Psalm 118 (Lxx) / 119 (MT): Intro
The Psalms are the songbook of the Church & they comprise an extremely large part of Orthodox services. They are divided into 20 sections called Kathisma (plural: Kathismata) which literally means “sitting”. Traditionally, the faithful would sit & listen attentively while the Kathisma was being chanted. Each Kathisma is further divided into 3 stasis, or parts. This is how I will present Psalm 118 with an Introduction article & then according to the Orthodox division of its 3 stasis.
This psalm has always been my favorite. It is the longest Psalm with 176 verses arranged in 22 octaves with each octave having 8 verses. Not only is it the longest Psalm, but it is also the longest chapter in the Scriptures & even longer than many other books. In the original Hebrew each octave started with a Hebrew letter from the alphabet. However, this usage did not carry over to the Greek Septuagint.
Psalm 118 is Kathisma 17. In the Daily Cycle of Prayer for the Orthodox, this Psalm is chanted at Saturday Matins as well as the Midnight Office for weekdays. If one was to follow the Daily Office in its fullest, one would read the entire Psalter once through weekly & twice through weekly during Great Lent. This Psalm also figures prominently in the Orthodox funeral service.
For this series I am using excerpts heavily from the book Grace For Grace: The Psalter & the Holy Fathers, pp. 459-513, compiled & edited by Johanna Manley. From this text I intend to use commentary by St. Theophan the Recluse in which he comments on the Hebrew letters & their relationship to the theme of Psalm 118. I will put these comments & quotes in bold-italic type. I will close this Intro to Psalm 118 with comments by Johanna Manley:
Concerning the reading of the Book of Psalms:
If, to the modern “sophisticated” reader, some of the connections, types, & allegorical flights of imagery appear strained, we should remember that, after all, we are dealing with prophecy. To our prophet David—and indeed to the other biblical & holy prophets— whole worlds & visions & centuries of time opened up, in a manner unknown to us sinful, pedestrian beings. In trying to comprehend the import of the words pouring from David, we have no choice but to open up our hearts & minds & imaginations to their widest degree. & to a devout Christian, searching for spiritual understanding—be he of the 1st centuries A.D. or of modern times—what enters in this event but our Lord & Savior Jesus Christ? In many instances, moreover, any other explanation than of prophecies of Christ would seem either even more far-fetched or simply missing.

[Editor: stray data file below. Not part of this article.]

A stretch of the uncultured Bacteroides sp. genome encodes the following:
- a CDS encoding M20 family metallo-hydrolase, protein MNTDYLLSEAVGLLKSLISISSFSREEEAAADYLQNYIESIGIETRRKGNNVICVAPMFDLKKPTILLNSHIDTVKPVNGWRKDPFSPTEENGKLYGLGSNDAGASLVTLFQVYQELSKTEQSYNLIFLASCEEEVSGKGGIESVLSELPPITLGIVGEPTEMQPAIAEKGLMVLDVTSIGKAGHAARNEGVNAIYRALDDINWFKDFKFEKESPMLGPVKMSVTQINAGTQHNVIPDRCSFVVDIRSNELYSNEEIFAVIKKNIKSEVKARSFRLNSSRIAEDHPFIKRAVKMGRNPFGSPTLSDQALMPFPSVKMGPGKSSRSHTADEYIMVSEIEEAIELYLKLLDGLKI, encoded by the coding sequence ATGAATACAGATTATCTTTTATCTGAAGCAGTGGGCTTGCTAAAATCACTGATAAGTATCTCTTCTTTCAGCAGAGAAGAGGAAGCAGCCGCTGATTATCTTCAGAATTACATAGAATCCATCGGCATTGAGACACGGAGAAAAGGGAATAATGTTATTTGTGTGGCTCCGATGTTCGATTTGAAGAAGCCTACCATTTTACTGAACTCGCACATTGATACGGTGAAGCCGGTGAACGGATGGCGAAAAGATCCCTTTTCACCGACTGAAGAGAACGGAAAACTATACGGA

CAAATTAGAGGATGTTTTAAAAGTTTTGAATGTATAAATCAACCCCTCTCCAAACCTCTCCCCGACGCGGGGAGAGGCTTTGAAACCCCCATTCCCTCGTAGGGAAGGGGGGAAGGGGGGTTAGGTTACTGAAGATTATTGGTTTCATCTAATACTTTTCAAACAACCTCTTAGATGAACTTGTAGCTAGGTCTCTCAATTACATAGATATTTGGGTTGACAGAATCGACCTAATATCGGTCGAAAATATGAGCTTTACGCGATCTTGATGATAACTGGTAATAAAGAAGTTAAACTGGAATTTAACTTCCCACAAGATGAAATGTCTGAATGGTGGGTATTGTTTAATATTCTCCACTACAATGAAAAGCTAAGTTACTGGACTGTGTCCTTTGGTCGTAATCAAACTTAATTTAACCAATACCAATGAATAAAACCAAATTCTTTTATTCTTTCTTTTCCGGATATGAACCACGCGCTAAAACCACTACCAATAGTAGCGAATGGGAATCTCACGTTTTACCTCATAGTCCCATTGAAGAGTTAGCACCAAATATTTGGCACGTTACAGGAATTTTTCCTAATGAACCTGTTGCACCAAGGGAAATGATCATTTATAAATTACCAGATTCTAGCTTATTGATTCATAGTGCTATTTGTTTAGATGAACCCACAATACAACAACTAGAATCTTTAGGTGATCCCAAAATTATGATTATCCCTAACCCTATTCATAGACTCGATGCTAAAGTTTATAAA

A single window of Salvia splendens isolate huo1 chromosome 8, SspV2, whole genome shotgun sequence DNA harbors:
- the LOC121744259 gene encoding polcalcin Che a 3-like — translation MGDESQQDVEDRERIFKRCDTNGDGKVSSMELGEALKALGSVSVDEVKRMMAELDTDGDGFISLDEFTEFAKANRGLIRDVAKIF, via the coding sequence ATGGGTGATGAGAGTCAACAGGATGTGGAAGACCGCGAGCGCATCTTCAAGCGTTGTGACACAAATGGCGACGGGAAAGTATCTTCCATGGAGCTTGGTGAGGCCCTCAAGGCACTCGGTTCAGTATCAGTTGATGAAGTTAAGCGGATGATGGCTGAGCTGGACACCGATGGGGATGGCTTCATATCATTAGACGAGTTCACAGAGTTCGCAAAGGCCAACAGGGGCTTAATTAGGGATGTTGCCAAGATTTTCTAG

St. Hilary of Poitiers also came to this conclusion. “There is no doubt,” he says, “that the language of the Psalms must be interpreted by the light of the teaching of the Gospel.* Thus, whoever he be by whose mouth the Spirit of Prophecy is spoken, the whole purpose of his words is our instruction concerning the glory & the power of the Coming, the Incarnation, the Passion, the Kingdom of our Lord Jesus Christ & of our resurrection. Moreover, although prophecies are shut & scale to worldly sense & pagan wisdom, as Isaiah says, ‘and all the same shall be into you as the words of the sealed book’ (Isa. 29:11)…The whole is a texture woven of allegorical & typical meanings, whereby our spread before our view all the mysteries of the Only-begotten Son of God, who was to be born in the body, to suffer, to die, to rise again, to reign forever with those who share His glory because they believed on Him, to be the Judge of the rest of mankind.” (Grace For Grace, p. viii)
Concerning Psalm 118:
Many ask—some cynically-how do we know the will of God? Psalm 118 is intended as a book of instructions to answer this question, to present guidance on how to live a godly & God-fearing life, approached in simplicity, sincerity, humility & faith & thereby know His will.
In ancient times, this guidance was linked to the Hebrew alphabet, which has 22 letters, as a mnemonic vehicle, as if to offer the full gamut from Aleph to Tau—or “A to Z” as we would call it. Eight verses are assigned to each letter, for which reason it is referred to below as an octave. In the Hebrew text, each of the eight verses began with the respective letter of the octave. These Hebrew letters are missing from the Septuagint.
Many of the subjects summarized in this psalm have also been covered in previous psalms, as indicated below, but Psalm 118 serves as a beautiful & profound Book of Instructions for Asaph & the Sons of Korah & for us to read, reread & to chant. This psalm, Kathisma XVII (17)**, is chanted in the Orthodox Church on Saturdays at Vespers with some exceptions.***
The early Christian commentators varied in the significance given to the specific Hebrew letters. For example, Origen wrote of the letters, but St. Hilary of Poitiers, who borrowed liberally from Origen’s commentaries on the psalms, de-emphasized the importance of the alphabetical presentation. Set forth below, introducing each octave, are St. Theophan the Recluse’s comments on the Hebrew letters & their relationship to the overall theme of Psalm 118, as translated, summarized & paraphrased by F. Gleb. St. Theophan was deeply read in Patristics & in the Psalms, & this would seem to be the best means to cover this aspect. (Grace For Grace, p. 464)
* “The lens of Christ” should be the rule for interpretation of the entire OT canon, not just the Psalms!
** “(17)” added
*** Most Psalters have charts showing Kathismata 16 & 17 to be read at Saturday Matins while Kathisma 1 is to be read for Saturday Vespers. Ironically, even the chart located on pp. 675-6 of Grace For Grace stipulates this order for reading.